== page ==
Coastal groundwater dynamics off Santa Barbara, California: combining geochemical tracers, electromagnetic seepmeters, and electrical resistivity

Estuarine, Coastal and Shelf Science
By:  and 



This paper presents repeat field measurements of 222Rn and 223,224,226,228Ra, electromagnetic seepage meter-derived advective fluxes, and multi-electrode, stationary and continuous marine resistivity surveys collected between November 2005 and April 2007 to study coastal groundwater dynamics within a marine beach in Santa Barbara, California. The study provides insight into magnitude and dynamics of submarine groundwater discharge (SGD) and associated nutrient loadings into near-shore coastal waters, where the predominant SGD drivers can be both spatially and temporally separated.

Rn-222 and 223,224,226,228Ra were utilized to quantify the total and saline contribution, respectively, of SGD. The two short-lived 224,223Ra isotopes provided an estimate of apparent near-shore water mass age, as well as an estimate of the Ra-derived eddy diffusion coefficient, Kh (224Ra = 2.86 ± 0.7 m2 s−1; 223Ra = 1.32 ± 0.5 m2 s−1). Because 222Rn (t½ = 3.8 day) and 224Ra (t½ = 3.66 day) have comparable half-lives and production terms, they were used in concert to examine respective water column removal rates. Electromagnetic seepage meters recorded the physical, bi-directional exchange across the sediment/water interface, which ranged from −6.7 to 14.5 cm day−1, depending on the sampling period and position relative to the low tide line. Multi-day time-series 222Rn measurements in the near-shore water column yielded total (saline + fresh) SGD rates that ranged from 3.1 ± 2.6 to 9.2 ± 0.8 cm day−1, depending on the sampling season. Offshore 226Ra (t½ = 1600 year) and 222Rn gradients were used with the calculated Kh values to determine seabed flux estimates (dpm m−2 day−1), which were then converted into SGD rates (7.1 and 7.9 cm day−1, respectively). Lastly, SGD rates were used to calculate associated nutrient loads for the near-shore coastal waters off Santa Barbara. Depending on both the season and the SGD method utilized, the following SGD-derived nutrient inputs were computed (mol per day per meter of shoreline): NH4+ = 0.06–0.29 mol day−1 m−1; SiO4 = 0.22–0.29 mol day−1 m−1; PO43−= 0.04–0.17 mol day−1 m−1; [NO2 + NO3] = 0–0.52 mol day−1 m−1; dissolved inorganic nitrogen (DIN) = 0.01–0.17 mol day−1 m−1, and dissolved organic nitrogen (DON) = 0.08–0.09 mol day−1 m−1. Compared to the ephemeral nature of fluvial and marine inputs into this region, such SGD-derived loadings can provide a sustained source of select nutrients to the coastal waters off Santa Barbara, California that should be accounted for in mass balance estimates.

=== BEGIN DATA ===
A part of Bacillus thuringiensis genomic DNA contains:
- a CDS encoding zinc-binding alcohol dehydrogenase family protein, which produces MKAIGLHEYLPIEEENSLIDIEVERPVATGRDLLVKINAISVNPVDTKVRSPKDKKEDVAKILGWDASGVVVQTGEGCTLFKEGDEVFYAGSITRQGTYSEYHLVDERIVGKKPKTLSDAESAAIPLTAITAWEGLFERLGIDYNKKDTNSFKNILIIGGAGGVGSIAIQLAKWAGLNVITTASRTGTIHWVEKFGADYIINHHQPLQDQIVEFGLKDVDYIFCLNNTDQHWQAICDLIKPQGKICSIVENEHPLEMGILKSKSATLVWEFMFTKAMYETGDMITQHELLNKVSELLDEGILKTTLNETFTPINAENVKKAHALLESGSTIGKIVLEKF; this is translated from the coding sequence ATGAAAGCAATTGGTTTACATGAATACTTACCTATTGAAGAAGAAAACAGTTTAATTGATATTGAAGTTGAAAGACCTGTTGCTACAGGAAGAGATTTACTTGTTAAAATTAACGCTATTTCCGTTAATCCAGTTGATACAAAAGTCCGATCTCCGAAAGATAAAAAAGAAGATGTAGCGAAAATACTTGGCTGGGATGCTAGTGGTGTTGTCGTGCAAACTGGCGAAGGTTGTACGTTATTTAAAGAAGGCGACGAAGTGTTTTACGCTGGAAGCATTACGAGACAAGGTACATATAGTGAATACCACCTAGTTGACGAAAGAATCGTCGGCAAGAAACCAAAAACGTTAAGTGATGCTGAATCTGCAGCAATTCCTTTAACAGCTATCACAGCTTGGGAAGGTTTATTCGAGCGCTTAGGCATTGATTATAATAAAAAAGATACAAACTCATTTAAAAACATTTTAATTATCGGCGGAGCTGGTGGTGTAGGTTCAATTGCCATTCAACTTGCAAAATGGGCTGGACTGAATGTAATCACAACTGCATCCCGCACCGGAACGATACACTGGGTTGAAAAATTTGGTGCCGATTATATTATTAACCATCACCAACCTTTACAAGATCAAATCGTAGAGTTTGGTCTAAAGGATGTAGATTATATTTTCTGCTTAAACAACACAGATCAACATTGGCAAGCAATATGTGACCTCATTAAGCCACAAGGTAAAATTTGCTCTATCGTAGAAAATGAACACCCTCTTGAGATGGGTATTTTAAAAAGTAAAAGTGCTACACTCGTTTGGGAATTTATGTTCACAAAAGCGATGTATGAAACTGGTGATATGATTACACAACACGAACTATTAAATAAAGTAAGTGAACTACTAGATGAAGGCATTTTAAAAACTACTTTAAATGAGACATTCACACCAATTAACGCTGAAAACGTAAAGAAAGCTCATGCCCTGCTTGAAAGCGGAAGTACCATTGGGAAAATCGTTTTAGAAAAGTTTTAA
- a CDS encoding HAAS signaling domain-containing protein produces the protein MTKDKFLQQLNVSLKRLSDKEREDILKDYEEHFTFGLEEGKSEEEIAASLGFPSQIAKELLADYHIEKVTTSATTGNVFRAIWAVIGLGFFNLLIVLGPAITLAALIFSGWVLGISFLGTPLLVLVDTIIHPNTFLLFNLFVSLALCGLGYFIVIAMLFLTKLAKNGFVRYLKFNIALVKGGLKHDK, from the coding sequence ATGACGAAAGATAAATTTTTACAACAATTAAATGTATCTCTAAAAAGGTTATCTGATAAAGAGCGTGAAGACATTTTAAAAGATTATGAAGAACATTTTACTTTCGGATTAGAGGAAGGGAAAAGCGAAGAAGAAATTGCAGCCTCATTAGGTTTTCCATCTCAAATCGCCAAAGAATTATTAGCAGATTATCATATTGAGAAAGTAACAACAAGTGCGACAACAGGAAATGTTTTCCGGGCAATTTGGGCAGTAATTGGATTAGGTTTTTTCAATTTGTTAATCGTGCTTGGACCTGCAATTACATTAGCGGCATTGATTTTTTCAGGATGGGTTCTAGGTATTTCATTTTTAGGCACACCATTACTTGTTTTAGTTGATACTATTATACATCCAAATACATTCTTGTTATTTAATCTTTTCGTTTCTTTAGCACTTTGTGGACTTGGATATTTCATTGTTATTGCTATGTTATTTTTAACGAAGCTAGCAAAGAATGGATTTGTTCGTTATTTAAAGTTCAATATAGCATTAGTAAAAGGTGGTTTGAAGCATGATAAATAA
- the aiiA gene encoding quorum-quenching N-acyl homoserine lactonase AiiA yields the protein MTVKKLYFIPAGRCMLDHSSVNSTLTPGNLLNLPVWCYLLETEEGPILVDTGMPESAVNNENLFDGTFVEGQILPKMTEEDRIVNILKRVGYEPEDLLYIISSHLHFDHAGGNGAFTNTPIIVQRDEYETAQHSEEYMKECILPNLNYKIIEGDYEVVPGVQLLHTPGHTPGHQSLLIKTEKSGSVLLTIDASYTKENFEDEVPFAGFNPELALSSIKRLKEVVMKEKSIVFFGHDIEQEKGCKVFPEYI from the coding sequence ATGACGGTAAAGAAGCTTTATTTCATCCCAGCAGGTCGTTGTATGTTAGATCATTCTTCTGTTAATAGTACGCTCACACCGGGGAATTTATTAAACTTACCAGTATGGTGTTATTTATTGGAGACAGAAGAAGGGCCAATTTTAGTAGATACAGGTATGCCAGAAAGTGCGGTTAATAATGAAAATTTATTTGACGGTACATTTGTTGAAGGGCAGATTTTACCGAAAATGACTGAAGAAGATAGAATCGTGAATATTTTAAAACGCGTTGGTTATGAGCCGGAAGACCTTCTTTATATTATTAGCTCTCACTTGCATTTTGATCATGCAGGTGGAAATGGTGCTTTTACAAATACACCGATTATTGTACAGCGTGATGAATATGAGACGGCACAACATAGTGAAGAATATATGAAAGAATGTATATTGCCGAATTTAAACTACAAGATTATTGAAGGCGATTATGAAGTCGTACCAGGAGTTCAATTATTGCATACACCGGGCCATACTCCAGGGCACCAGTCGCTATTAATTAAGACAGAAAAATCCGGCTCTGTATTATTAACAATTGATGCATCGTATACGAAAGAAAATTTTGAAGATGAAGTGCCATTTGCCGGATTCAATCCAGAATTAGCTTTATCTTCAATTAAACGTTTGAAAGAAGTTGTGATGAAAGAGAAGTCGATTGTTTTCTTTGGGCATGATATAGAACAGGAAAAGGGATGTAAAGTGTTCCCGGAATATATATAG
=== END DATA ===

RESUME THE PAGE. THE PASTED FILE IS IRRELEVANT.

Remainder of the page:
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Publication type Article
Publication Subtype Journal Article
Title Coastal groundwater dynamics off Santa Barbara, California: combining geochemical tracers, electromagnetic seepmeters, and electrical resistivity
Series title Estuarine, Coastal and Shelf Science
DOI 10.1016/j.ecss.2009.03.027
Volume 83
Issue 1
Year Published 2009
Language English
Publisher Elsevier
Contributing office(s) California Water Science Center
Description 13
First page 77
Last page 89
Country United States
State California
City Santa Barbara
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